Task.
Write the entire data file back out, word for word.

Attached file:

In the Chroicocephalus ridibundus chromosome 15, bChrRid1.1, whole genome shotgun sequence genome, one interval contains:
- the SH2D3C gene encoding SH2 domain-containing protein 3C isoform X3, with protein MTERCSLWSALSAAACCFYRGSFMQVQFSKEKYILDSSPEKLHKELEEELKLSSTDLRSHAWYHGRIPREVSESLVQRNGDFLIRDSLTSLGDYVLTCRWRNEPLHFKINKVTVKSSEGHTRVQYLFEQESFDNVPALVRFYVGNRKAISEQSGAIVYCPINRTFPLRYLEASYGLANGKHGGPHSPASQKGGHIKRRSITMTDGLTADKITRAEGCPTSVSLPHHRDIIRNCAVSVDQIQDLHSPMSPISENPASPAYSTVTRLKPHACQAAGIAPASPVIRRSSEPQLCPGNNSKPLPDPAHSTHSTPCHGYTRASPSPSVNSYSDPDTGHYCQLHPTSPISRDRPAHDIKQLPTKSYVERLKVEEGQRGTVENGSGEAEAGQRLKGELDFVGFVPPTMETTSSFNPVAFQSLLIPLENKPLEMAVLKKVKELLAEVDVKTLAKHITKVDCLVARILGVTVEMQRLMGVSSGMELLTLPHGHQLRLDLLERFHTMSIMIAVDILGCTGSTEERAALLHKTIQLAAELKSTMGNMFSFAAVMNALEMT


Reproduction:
In the Chroicocephalus ridibundus chromosome 15, bChrRid1.1, whole genome shotgun sequence genome, one interval contains:
- the SH2D3C gene encoding SH2 domain-containing protein 3C isoform X3, with protein MTERCSLWSALSAAACCFYRGSFMQVQFSKEKYILDSSPEKLHKELEEELKLSSTDLRSHAWYHGRIPREVSESLVQRNGDFLIRDSLTSLGDYVLTCRWRNEPLHFKINKVTVKSSEGHTRVQYLFEQESFDNVPALVRFYVGNRKAISEQSGAIVYCPINRTFPLRYLEASYGLANGKHGGPHSPASQKGGHIKRRSITMTDGLTADKITRAEGCPTSVSLPHHRDIIRNCAVSVDQIQDLHSPMSPISENPASPAYSTVTRLKPHACQAAGIAPASPVIRRSSEPQLCPGNNSKPLPDPAHSTHSTPCHGYTRASPSPSVNSYSDPDTGHYCQLHPTSPISRDRPAHDIKQLPTKSYVERLKVEEGQRGTVENGSGEAEAGQRLKGELDFVGFVPPTMETTSSFNPVAFQSLLIPLENKPLEMAVLKKVKELLAEVDVKTLAKHITKVDCLVARILGVTVEMQRLMGVSSGMELLTLPHGHQLRLDLLERFHTMSIMIAVDILGCTGSTEERAALLHKTIQLAAELKSTMGNMFSFAAVMNALEMT